Thursday, December 12, 2019

Dangerous Assumptions

1. What happened?
2. What does it mean?
3. How will you respond?

Before deciding what something means remember this: Other people's reactions tell us about them and our reactions tell us about ourselves.

When a friend of mine sent out a marketing email explaining that he was working with twelve music teachers on a collaborative project and received a salty reply from someone demanding to know the names of the twelve teachers, we each interpreted the meaning of this response in completely different ways. His immediate reaction was to think that he had somehow done something wrong or violated some law and that this woman demanding to know the names of the teachers was going to take those names and go straight to some higher authority. I didn't think that at all, I assumed that she wanted to know the names of the teachers because she didn't believe that there were twelve teachers and she thought he was making the whole thing up.

Now the fact of the matter is that, upon further questioning, this woman was unable or unwilling to articulate why she wanted to know this information (which is freely available on the company website anyway) or what her actual concern was. As such, we were left to speculate as to the meaning of her response and we each did what humans do, we interpreted it through the filter of our own insecurities. In other words, we each failed to consider that her reactions tell us about her and our reactions tell us about ourselves.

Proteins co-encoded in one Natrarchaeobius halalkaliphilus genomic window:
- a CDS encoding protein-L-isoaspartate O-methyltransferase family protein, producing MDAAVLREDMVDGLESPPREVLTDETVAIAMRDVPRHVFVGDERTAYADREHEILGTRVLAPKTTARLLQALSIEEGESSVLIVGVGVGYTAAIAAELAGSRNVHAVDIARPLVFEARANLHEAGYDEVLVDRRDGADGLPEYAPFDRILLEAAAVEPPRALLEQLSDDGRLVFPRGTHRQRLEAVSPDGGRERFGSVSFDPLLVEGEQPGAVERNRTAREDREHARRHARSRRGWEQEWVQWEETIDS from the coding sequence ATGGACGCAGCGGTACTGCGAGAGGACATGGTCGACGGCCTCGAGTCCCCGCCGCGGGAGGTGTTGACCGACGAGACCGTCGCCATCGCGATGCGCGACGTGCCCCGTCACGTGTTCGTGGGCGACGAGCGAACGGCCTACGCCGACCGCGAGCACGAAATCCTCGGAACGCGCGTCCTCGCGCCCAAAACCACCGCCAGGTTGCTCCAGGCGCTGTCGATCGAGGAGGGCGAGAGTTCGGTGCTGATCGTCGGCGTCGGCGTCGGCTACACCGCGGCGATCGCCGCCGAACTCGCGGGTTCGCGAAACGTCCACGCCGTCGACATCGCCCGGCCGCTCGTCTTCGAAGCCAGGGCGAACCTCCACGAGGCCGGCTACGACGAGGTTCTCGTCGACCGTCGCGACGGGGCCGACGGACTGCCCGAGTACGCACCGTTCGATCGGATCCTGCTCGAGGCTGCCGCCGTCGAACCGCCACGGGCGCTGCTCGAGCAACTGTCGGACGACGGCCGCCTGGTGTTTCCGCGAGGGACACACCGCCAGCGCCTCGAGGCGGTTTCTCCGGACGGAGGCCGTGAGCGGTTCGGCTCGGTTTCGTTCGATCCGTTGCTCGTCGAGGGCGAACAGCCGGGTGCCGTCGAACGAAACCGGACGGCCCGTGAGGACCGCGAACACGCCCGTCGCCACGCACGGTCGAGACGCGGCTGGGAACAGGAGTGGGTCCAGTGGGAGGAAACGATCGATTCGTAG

How potentially dangerous would it be for me to assign my insecurities as someone else's motive when, in reality, I have no idea what her motive is. Further more, there's another rule of thumb that says "consider the source". Do not allow yourself to assume a defensive posture in a situation where the aggressor is unwilling to explain why they want to know something and especially when the information they want is readily available on your company homepage. The fact that they are unwilling to explain why they want to know now means that the burden of explanation is on them.

Not everything requires a response.

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